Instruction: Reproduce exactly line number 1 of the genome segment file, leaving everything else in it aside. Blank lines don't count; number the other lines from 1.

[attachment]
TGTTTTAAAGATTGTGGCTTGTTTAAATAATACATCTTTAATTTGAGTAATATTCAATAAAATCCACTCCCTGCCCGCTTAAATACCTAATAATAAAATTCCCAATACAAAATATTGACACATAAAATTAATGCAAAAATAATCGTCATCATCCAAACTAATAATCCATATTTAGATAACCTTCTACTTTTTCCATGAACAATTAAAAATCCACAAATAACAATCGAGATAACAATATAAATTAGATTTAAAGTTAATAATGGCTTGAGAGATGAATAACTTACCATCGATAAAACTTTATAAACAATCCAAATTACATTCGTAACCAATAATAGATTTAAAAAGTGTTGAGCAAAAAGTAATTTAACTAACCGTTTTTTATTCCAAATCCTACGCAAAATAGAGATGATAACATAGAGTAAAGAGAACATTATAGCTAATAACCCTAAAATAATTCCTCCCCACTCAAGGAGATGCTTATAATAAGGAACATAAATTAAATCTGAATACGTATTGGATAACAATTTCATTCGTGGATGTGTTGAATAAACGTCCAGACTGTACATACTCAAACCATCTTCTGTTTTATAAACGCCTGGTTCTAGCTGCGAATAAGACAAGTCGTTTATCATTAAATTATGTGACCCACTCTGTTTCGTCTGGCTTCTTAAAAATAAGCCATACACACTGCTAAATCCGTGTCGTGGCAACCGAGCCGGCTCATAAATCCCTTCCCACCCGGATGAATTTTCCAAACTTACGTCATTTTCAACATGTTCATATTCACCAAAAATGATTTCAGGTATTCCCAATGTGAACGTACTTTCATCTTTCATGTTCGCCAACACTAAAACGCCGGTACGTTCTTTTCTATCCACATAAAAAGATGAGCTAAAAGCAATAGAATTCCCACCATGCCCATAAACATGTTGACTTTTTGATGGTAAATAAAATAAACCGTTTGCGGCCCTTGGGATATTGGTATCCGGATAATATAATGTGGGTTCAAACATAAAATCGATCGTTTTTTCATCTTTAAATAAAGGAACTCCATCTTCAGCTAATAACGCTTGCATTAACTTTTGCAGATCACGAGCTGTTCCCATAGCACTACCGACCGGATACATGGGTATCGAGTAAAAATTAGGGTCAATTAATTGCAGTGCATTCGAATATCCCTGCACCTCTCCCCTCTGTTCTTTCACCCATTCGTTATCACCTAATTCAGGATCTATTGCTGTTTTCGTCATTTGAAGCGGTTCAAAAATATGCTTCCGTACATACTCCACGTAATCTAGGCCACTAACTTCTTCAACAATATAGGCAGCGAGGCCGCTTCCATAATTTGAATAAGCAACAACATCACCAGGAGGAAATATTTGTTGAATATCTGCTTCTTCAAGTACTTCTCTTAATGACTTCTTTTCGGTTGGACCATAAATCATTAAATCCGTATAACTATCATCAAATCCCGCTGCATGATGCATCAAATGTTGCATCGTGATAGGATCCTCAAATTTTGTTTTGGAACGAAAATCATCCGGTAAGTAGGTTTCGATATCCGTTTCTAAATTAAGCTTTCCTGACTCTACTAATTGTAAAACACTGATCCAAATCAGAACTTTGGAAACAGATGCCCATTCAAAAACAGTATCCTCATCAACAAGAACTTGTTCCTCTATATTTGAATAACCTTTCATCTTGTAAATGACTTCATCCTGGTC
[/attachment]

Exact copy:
TGTTTTAAAGATTGTGGCTTGTTTAAATAATACATCTTTAATTTGAGTAATATTCAATAAAATCCACTCCCTGCCCGCTTAAATACCTAATAATAAAATTCCCAATACAAAATATTGACACATAAAATTAATGCAAAAATAATCGTCATCATCCAAACTAATAATCCATATTTAGATAACCTTCTACTTTTTCCATGAACAATTAAAAATCCACAAATAACAATCGAGATAACAATATAAATTAGATTTAAAGTTAATAATGGCTTGAGAGATGAATAACTTACCATCGATAAAACTTTATAAACAATCCAAATTACATTCGTAACCAATAATAGATTTAAAAAGTGTTGAGCAAAAAGTAATTTAACTAACCGTTTTTTATTCCAAATCCTACGCAAAATAGAGATGATAACATAGAGTAAAGAGAACATTATAGCTAATAACCCTAAAATAATTCCTCCCCACTCAAGGAGATGCTTATAATAAGGAACATAAATTAAATCTGAATACGTATTGGATAACAATTTCATTCGTGGATGTGTTGAATAAACGTCCAGACTGTACATACTCAAACCATCTTCTGTTTTATAAACGCCTGGTTCTAGCTGCGAATAAGACAAGTCGTTTATCATTAAATTATGTGACCCACTCTGTTTCGTCTGGCTTCTTAAAAATAAGCCATACACACTGCTAAATCCGTGTCGTGGCAACCGAGCCGGCTCATAAATCCCTTCCCACCCGGATGAATTTTCCAAACTTACGTCATTTTCAACATGTTCATATTCACCAAAAATGATTTCAGGTATTCCCAATGTGAACGTACTTTCATCTTTCATGTTCGCCAACACTAAAACGCCGGTACGTTCTTTTCTATCCACATAAAAAGATGAGCTAAAAGCAATAGAATTCCCACCATGCCCATAAACATGTTGACTTTTTGATGGTAAATAAAATAAACCGTTTGCGGCCCTTGGGATATTGGTATCCGGATAATATAATGTGGGTTCAAACATAAAATCGATCGTTTTTTCATCTTTAAATAAAGGAACTCCATCTTCAGCTAATAACGCTTGCATTAACTTTTGCAGATCACGAGCTGTTCCCATAGCACTACCGACCGGATACATGGGTATCGAGTAAAAATTAGGGTCAATTAATTGCAGTGCATTCGAATATCCCTGCACCTCTCCCCTCTGTTCTTTCACCCATTCGTTATCACCTAATTCAGGATCTATTGCTGTTTTCGTCATTTGAAGCGGTTCAAAAATATGCTTCCGTACATACTCCACGTAATCTAGGCCACTAACTTCTTCAACAATATAGGCAGCGAGGCCGCTTCCATAATTTGAATAAGCAACAACATCACCAGGAGGAAATATTTGTTGAATATCTGCTTCTTCAAGTACTTCTCTTAATGACTTCTTTTCGGTTGGACCATAAATCATTAAATCCGTATAACTATCATCAAATCCCGCTGCATGATGCATCAAATGTTGCATCGTGATAGGATCCTCAAATTTTGTTTTGGAACGAAAATCATCCGGTAAGTAGGTTTCGATATCCGTTTCTAAATTAAGCTTTCCTGACTCTACTAATTGTAAAACACTGATCCAAATCAGAACTTTGGAAACAGATGCCCATTCAAAAACAGTATCCTCATCAACAAGAACTTGTTCCTCTATATTTGAATAACCTTTCATCTTGTAAATGACTTCATCCTGGTC